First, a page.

2. Parental checklist: Before you start handing out consequences, it can help to take a deep breath and ask yourself a few questions.  Is the behavior really negative or are you just out of patience?  Does the behavior really need correcting?  Are your expectations realistic given the ages of your children?  Are you responding more to outside stimuli than your child (i.e. negative input from a stranger at the supermarket)? Come 6pm, I find that I am generally out of patience.  No matter how wonderful the day, that last hour always feels impossible.  I work hard to keep a firm bedtime structure in place, and make changes when it stops working, to avoid over-stimulation and poor choices.  Using this mental checklist helps me keep things into perspective when the night starts to get away from me.  Pick your battles!

3. Clear, consistent rules: I’ve addressed this topic in other posts, but it’s always good to review.  Children crave structure and limits.  The best way to help them understand what is expected of them is to set clear rules and enforce them consistently. It’s best to focus on a few important rules (consider focusing on safety) during these early years, as too many rules can become overwhelming.  Use clip art to create a list and post the rules in the most frequently used room of the house. Review them regularly (they won’t always remember every rule from day to day).  It also helps to create a second list of positive behaviors to post next to the rules. When a rule is broken, you can simply review the rules and help your child choose a positive replacement behavior.

4. Get low & provide choices: Negative behaviors happen and will have to be corrected.  It’s part of being a parent and we all go through it.  Get down to your child’s level, make eye contact, and provide empathy. Children in the 0-5 range generally do not act out just to be mean or upset their parents.  Try to understand the trigger so that you can empathize with your child and provide healthy alternatives. If your child grabs a toy from another child in the sandbox (as most 2 year olds do), get low and redirect him to return that toy while helping him choose another.  Children need to feel heard and understood. Saying, “I know you feel frustrated because you have to wait a turn right now” can go a long way toward helping your child learn how to share and take turns.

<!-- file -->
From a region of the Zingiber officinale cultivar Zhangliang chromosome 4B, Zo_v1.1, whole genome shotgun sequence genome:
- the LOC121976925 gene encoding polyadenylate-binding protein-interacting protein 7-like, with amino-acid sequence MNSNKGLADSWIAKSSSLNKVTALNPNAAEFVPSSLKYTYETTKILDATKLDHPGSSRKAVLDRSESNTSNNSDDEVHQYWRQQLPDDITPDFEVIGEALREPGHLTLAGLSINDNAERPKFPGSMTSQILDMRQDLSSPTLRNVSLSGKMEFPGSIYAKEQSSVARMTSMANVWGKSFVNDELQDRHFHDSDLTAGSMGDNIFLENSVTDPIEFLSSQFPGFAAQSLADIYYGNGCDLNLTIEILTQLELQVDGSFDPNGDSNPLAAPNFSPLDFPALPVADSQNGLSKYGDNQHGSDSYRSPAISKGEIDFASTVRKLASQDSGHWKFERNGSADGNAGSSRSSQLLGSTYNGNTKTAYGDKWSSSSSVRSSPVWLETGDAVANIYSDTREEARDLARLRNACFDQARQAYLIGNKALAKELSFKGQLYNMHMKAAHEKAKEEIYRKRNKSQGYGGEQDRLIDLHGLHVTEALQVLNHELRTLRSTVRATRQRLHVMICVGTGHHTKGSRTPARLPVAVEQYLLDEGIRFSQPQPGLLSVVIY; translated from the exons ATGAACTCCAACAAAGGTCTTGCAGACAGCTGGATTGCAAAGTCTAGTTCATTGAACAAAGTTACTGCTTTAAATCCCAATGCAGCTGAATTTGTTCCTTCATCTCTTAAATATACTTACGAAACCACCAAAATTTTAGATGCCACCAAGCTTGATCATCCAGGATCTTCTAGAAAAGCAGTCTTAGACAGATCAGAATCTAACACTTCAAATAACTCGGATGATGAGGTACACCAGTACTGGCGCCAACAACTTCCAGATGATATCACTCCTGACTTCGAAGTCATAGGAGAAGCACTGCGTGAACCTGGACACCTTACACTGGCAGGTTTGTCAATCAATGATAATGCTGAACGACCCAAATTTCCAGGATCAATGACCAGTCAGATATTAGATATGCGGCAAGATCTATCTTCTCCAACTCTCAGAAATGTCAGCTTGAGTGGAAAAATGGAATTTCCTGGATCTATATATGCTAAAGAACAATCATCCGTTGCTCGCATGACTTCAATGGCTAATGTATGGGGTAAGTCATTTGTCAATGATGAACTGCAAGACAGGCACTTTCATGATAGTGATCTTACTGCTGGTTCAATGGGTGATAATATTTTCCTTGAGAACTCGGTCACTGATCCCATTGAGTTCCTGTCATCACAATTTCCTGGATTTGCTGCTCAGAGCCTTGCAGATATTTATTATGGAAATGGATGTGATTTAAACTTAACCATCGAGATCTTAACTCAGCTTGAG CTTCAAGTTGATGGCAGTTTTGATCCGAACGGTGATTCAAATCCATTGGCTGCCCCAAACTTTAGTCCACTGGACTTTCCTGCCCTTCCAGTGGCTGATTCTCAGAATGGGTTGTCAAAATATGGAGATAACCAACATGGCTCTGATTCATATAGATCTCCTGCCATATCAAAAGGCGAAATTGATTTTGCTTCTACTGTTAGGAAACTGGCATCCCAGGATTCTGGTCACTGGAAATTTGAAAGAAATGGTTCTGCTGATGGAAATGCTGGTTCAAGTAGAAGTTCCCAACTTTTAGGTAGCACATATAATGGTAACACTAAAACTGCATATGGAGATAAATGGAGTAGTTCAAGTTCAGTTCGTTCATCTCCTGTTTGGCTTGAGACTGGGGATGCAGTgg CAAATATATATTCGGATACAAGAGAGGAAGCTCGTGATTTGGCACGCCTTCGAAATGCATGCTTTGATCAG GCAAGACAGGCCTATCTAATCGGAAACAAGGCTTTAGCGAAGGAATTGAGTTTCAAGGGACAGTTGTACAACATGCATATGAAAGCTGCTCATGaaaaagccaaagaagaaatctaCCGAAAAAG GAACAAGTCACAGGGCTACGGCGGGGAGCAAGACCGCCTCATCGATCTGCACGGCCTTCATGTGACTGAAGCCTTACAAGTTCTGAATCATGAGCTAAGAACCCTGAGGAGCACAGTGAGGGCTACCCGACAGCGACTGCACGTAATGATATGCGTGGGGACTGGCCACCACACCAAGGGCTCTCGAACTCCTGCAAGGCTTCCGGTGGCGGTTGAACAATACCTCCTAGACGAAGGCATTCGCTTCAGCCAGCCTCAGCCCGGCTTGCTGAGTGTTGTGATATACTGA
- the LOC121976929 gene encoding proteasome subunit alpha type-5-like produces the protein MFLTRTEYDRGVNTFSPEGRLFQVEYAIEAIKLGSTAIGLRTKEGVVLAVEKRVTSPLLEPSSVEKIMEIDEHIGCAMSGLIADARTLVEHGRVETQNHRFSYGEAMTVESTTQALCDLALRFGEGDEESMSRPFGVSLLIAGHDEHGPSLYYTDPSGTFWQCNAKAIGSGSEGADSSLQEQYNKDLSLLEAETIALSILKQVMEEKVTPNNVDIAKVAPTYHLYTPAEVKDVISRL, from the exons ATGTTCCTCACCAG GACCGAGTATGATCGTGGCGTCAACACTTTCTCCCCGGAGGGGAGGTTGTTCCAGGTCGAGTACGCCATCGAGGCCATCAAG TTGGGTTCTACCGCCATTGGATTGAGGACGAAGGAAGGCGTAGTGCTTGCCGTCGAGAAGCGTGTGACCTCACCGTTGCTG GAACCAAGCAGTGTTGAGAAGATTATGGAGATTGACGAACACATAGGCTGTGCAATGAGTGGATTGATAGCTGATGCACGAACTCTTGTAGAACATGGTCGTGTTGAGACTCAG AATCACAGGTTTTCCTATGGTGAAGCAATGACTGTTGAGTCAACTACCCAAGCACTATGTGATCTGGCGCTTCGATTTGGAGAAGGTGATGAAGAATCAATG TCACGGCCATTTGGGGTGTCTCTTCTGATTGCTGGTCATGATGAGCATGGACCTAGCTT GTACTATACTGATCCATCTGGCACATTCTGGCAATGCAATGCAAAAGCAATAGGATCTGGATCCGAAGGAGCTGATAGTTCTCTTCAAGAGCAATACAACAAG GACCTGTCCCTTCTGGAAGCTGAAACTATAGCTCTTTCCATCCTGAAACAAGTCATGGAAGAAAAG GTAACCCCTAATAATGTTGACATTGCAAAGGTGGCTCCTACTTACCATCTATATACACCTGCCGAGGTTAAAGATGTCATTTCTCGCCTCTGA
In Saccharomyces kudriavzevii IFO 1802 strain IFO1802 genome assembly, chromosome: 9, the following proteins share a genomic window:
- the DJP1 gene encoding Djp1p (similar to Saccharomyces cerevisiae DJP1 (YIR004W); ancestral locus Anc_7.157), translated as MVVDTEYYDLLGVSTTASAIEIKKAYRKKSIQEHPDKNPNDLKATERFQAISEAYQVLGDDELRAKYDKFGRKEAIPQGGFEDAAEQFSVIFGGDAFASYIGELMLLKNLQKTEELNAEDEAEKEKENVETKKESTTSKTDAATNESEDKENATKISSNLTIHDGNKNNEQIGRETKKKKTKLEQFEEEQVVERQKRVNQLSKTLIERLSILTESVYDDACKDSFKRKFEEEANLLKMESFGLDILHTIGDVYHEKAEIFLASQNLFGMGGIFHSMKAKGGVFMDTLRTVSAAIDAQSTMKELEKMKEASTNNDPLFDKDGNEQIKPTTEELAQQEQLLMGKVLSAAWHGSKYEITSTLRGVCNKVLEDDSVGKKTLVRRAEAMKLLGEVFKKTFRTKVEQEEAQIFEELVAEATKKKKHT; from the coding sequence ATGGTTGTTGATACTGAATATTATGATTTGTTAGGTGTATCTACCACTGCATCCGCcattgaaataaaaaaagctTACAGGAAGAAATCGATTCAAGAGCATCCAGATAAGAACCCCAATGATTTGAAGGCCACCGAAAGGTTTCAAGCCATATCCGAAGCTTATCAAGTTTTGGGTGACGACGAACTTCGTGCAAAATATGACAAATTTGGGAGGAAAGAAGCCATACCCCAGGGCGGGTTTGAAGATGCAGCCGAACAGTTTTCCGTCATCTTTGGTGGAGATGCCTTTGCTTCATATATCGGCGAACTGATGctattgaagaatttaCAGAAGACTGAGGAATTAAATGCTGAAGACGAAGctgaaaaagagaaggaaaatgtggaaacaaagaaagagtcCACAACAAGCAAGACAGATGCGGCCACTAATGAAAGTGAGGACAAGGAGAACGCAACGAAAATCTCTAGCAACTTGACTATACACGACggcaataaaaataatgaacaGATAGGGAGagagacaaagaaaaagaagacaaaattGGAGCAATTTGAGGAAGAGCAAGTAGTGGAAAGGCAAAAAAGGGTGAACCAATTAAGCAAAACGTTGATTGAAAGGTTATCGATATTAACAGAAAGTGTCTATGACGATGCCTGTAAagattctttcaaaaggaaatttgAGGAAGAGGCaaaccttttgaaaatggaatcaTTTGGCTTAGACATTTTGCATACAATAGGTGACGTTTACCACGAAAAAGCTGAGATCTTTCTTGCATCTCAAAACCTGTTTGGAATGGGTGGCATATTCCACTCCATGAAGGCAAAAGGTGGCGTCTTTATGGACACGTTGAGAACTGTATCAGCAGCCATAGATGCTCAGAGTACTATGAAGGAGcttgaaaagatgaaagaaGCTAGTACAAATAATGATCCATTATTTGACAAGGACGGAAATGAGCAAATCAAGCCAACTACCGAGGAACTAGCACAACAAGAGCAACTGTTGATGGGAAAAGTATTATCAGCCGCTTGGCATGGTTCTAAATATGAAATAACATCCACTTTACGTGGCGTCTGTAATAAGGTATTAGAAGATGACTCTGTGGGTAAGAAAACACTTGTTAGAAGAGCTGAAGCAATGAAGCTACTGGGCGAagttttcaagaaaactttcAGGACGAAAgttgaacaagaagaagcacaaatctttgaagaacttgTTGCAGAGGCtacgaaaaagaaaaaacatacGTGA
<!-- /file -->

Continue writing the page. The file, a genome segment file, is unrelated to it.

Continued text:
5. Caught being great: Some parents resist using reward charts because they feel like rewards = bribery.  There’s a big difference.  Bribery occurs when you offer a large reward in exchange for a specific behavior (“if you stand in line and don’t move, you can have that candy bar”).  For the record, I believe that sometimes offering up a lollipop to get through a necessary Target run with cranky kids is not a bad thing.  Intermittent reward charts are used to catch your child in the act of positive behaviors (versus always being caught in the act of negative behaviors). Sticker charts, when used properly, help children recognize positive behaviors and increase their self-esteem and decision making skills.  Choose a behavior (like sharing) and reward with stickers and hugs.  Your child will thank you later.

6. Understanding actions: Young children have a hard time understanding the consequences of their actions.  In fact, they have a hard time understanding that their choices affect other people at all.  Just this morning I caught Riley yelling at Liam during a tea party because he “ruined it by putting all of the forks in the same place”.  Find teachable moments and help your child understand how other people feel. A quiet reminder that Riley does not like to be bossed around by her friends was all it took for her to run into Liam’s room and apologize.  Remember to circle back to appropriate alternatives. In this case, Riley decided that “little guys” probably aren’t ready for “fancy” tea parties and they should play dollhouse instead.

7. Modeling: Children do most of their learning by watching adults.  We all have our weaknesses.  My tendency toward anxiety can sometimes cause me to worry about climbing a little more than is necessary.  Are you a yeller by nature?  If so, you are teaching your child to yell in order to restore order.  Do you check out and isolate yourself when the going gets tough?  You might be teaching your child to hide out and avoid conflict or difficult situations. Try to be mindful of your own actions when your children are present.  Keep your temper in check, your voice tone appropriate, and make good choices.

8. Know when to walk away: It’s impossible to stay calm all of the time.  Life just doesn’t work that way.  Know when to tag out and send another parent in.  Know when to have a mandatory quiet time so that you can ALL regroup.  There’s no shame in giving yourself a moment of silence if it means you can handle the situation with a calm demeanor upon your return.  Give up on supermom; she doesn’t exist.  Just be the best mom that you can be on any given day.

Discipline doesn’t mean punishment.  Helping your child learn right from wrong and how to make positive choices will help build confidence and self-esteem.  Set some limits, stay consistent, and watch your children soar.

How do you stay positive in the face of negative behaviors?